Source AP ©

Former Bangladesh Prime Minister Khaleda Zia arrests on corruption charges

Former Bangladesh Prime Minister Khaleda Zia was detained Monday in a case involving container terminal contracts, in the second arrest of a former premier in recent months. The interim, military-backed government installed in January has vowed to clean up graft and factional squabbling among a political elite widely viewed as corrupt.

Investigators searched the home of detained Khaleda Zia and confiscated documents and mobile phones in their drive to probe corruption among the Bangladeshi political elite, an official said Tuesday.

Equipped with a search warrant, police and anti-corruption agency officials went through Zia's home in the capital for several hours soon after her arrest, Anti-Corruption Commission official Zahirul Haq said.

"We will analyze the papers," Haq said.

Zia has insisted she is innocent of any corruption allegations.

"This is a conspiracy to tarnish the image of my family and my party. We have done nothing wrong. This case against us must be lifted," Zia told the court Monday before being jailed pending trial.

Her youngest son, Arafat Rahman, also was detained in the case and ordered held for seven days for questioning.

Zia is being held in a makeshift prison near the Parliament building and just a few blocks from where her archrival and another ex-premier, Sheikh Hasina, has been held since July on extortion charges.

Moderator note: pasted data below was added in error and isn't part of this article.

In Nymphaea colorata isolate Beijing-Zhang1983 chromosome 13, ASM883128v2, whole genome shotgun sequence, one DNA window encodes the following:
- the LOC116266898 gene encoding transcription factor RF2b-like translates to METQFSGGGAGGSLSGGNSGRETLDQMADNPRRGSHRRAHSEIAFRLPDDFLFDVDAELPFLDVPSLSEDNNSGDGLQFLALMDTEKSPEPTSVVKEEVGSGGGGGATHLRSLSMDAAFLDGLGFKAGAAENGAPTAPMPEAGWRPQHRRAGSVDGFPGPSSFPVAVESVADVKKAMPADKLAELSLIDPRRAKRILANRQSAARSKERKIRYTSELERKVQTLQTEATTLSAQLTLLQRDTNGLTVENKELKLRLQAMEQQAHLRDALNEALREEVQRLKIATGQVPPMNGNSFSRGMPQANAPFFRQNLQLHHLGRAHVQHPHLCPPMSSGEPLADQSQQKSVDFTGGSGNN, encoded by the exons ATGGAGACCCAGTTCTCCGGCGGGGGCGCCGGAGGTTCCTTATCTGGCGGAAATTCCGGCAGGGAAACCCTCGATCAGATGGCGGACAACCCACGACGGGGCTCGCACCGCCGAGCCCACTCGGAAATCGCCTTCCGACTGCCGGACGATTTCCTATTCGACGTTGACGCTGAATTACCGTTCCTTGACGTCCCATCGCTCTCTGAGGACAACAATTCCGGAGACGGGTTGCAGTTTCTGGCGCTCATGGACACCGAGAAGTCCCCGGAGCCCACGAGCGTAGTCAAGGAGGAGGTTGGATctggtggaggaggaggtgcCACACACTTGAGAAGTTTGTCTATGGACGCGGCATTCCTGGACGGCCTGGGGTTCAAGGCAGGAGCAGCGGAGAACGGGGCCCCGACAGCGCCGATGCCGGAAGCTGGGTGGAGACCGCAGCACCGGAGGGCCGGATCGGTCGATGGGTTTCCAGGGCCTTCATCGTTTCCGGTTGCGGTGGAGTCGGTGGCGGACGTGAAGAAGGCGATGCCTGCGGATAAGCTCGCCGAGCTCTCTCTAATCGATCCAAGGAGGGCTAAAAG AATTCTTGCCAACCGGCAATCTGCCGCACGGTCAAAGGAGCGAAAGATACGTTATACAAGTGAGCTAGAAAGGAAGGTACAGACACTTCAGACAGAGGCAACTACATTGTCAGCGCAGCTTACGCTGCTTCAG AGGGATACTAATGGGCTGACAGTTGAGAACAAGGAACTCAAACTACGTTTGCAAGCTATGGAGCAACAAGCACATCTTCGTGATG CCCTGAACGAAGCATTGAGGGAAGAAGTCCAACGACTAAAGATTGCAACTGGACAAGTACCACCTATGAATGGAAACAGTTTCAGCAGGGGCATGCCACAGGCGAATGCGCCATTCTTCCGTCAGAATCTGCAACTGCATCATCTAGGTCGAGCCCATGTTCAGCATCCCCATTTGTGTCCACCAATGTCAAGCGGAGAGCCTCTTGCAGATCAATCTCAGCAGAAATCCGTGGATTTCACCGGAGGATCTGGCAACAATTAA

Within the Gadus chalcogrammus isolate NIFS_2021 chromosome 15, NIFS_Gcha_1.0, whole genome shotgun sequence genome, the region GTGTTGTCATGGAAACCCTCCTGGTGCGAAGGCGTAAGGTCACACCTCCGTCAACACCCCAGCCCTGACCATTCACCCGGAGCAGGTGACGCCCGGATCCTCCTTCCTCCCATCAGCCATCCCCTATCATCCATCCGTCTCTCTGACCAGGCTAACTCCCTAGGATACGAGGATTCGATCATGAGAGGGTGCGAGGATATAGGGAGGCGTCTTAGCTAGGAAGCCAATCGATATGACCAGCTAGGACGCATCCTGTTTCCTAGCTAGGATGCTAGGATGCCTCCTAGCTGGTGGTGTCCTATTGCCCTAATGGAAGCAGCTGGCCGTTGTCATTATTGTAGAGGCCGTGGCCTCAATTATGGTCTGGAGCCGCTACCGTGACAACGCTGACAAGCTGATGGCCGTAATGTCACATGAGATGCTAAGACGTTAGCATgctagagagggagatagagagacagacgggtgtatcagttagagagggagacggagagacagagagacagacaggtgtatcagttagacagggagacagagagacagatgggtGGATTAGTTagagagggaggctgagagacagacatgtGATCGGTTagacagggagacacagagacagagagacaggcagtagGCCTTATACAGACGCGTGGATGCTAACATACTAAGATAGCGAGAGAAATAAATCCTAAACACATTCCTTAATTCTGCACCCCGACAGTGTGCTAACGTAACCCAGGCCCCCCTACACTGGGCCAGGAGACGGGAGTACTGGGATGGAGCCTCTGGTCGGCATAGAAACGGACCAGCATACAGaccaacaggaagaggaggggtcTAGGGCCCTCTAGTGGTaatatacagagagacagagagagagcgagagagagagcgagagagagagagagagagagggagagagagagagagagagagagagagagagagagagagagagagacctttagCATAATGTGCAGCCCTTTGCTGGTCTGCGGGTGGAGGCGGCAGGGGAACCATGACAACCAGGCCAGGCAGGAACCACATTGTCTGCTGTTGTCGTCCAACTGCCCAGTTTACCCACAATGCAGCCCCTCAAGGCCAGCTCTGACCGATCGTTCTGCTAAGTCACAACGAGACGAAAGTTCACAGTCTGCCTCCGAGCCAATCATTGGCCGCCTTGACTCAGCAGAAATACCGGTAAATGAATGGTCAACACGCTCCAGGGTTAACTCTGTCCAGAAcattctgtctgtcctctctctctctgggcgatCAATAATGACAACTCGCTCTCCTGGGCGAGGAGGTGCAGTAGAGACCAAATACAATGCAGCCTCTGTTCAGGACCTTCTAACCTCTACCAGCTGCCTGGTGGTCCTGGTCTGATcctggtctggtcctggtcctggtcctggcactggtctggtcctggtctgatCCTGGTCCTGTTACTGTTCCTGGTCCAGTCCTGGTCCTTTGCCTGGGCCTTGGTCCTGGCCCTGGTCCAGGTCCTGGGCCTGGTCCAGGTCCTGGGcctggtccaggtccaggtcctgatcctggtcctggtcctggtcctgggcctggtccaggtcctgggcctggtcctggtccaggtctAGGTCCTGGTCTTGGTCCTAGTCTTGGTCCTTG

Zia is accused of misusing her power while awarding two container terminal contracts to a local company, Global Agro Trade Company, when she was in office in 2003. Arafat Rahman, who is better known by the nickname Coco, is suspected of influencing his mother to approve the deal.

Bangladesh has been ruled since mid-January by an interim government installed by the military after 30 people were killed in political clashes following the end of Zia's term. National elections planned for Jan. 22 were canceled. A state of emergency is in force in the South Asian nation, barring all political gatherings.

The government has vowed to fight corruption, reform electoral rules and clean up the nation's factional and often violent politics before holding the next elections.

Zia and Hasina have dominated Bangladesh's politics since their joint campaign ended years of military rule and restored democracy to their impoverished nation in 1990. The two women head the country's two biggest parties and their supporters have frequently engaged in deadly street clashes.

At least six former ministers from both Hasina's Awami League and the Bangladesh Nationalist Party have already been tried for corruption and misuse of power.

Bangladesh, an impoverished nation of 150 million people, is one of the world's most corrupt countries according to the Berlin-based anti-corruption watchdog Transparency International.

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